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cheap active filter design book?

Discussion in 'Home Cinema Building DIY' started by cosaw, Oct 14, 2004.

  1. cosaw

    cosaw
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    Hello all,

    Wasn't too sure where to post this querry but seeing as active filters are more commonly implemented in active subs I thought I'd put it here.

    I'll be building active crossovers for my diy subs. Question is can anyone suggest inexpensive active filter design books. Preferably with info on how to power the things.

    I've found this one:
    http://www.maplin.co.uk/Module.aspx?ModuleNo=25826&TabID=1&source=15&WorldID=&doy=14m10

    Has anyone had experience with this book? Are there better ones at similar price?

    Note: If a moderator can think of a better place to put this post then that's ok by me.

    Many thanks,

    Simon
     
  2. GaryG

    GaryG
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  3. hornydragon

    hornydragon
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    £3.99 is a very cheap book mine average £30 mate.......... (the ones i buy not write btw)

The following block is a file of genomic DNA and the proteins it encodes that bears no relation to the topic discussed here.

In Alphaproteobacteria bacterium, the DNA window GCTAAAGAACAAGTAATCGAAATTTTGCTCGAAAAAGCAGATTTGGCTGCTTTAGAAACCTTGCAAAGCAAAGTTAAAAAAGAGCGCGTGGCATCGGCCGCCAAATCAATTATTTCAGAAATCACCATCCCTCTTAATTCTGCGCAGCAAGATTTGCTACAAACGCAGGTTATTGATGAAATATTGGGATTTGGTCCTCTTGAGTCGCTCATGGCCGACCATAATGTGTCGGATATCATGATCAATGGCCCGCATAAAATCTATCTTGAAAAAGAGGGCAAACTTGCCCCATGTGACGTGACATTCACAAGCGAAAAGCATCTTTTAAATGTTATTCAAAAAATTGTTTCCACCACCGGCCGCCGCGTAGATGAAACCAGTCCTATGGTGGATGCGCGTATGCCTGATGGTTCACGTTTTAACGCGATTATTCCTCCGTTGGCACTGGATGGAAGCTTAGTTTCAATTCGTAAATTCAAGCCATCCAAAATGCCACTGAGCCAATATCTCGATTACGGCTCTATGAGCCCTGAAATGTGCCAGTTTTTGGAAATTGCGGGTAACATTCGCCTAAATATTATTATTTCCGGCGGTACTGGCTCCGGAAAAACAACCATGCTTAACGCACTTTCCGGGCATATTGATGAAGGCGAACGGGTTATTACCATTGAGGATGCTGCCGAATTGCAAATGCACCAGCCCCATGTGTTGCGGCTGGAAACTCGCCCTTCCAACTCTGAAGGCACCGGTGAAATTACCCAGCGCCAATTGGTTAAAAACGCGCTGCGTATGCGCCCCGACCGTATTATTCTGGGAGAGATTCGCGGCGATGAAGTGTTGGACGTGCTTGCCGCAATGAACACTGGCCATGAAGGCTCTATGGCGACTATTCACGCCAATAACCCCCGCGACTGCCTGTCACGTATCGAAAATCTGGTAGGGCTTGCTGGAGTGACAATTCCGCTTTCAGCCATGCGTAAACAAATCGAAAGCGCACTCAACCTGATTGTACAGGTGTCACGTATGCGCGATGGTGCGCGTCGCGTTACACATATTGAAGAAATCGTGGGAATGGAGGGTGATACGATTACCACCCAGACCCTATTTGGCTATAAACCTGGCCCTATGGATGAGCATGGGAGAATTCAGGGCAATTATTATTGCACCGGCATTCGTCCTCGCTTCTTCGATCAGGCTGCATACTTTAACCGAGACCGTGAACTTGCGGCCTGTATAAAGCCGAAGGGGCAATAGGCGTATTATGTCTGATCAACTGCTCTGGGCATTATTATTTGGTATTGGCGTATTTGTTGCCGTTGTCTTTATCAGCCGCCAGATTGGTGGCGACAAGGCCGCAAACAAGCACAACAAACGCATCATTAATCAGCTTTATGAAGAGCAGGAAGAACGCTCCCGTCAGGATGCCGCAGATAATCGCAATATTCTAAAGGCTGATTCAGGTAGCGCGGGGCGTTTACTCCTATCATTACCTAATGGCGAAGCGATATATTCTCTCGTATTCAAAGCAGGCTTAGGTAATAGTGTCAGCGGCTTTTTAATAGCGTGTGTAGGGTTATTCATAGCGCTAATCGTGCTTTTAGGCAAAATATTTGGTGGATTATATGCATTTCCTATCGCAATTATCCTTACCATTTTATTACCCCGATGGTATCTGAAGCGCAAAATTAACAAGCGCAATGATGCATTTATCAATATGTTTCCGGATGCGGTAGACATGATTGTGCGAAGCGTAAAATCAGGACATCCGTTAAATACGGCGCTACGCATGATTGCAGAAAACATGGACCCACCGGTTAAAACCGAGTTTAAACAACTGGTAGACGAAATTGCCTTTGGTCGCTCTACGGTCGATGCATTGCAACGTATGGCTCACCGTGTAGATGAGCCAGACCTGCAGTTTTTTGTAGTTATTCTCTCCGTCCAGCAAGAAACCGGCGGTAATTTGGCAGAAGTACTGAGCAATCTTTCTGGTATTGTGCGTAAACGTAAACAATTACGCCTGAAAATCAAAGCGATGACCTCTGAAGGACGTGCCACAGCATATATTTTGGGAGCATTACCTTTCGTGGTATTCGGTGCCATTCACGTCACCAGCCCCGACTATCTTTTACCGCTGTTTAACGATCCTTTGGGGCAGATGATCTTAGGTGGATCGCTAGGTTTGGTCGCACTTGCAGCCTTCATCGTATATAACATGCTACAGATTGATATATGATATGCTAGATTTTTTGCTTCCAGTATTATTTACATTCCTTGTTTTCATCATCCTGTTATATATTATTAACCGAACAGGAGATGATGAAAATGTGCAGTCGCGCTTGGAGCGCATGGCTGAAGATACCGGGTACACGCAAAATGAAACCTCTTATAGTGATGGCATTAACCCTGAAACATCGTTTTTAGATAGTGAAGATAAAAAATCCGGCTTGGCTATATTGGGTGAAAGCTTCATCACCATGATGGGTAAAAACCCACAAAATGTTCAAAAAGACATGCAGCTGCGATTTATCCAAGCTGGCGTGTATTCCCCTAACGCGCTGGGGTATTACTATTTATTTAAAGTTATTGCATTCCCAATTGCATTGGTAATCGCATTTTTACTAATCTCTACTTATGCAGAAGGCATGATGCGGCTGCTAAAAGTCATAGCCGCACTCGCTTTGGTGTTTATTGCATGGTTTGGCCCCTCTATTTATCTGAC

4. Ian J

    Ian J
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    As we have a fairly active DIY section I will transfer the thread there for you although Gary has probably answered the question already
     
  5. cosaw

    cosaw
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    Gary: thanks for the link, I have actually been looking at this site but a sub link from the link you provided has lead me to the power supply design which is what I need to learn more about. Thanks for pointing me in the right direction!

    Hornydragon: you've got a point on price and I'm sure it's excelent value for money, I just wondered if anyone could recomend the content.

    Ian: Thanks for putting this post somewhere more suitable.

    Anyone else any ideas on books?

    Simon
     
  6. GaryG

    GaryG
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  7. cosaw

    cosaw
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    Hi Gary,

    I'm open to all ideas however I'm trying to keep the price down this is why I was going the diy route. I'm going to keep it as simple as possible and only add further functionality as it is needed. I'm wanting to improve my understanding of general electronics so this is also an incentive. I'll take a gander at the links as I like to keep all options open.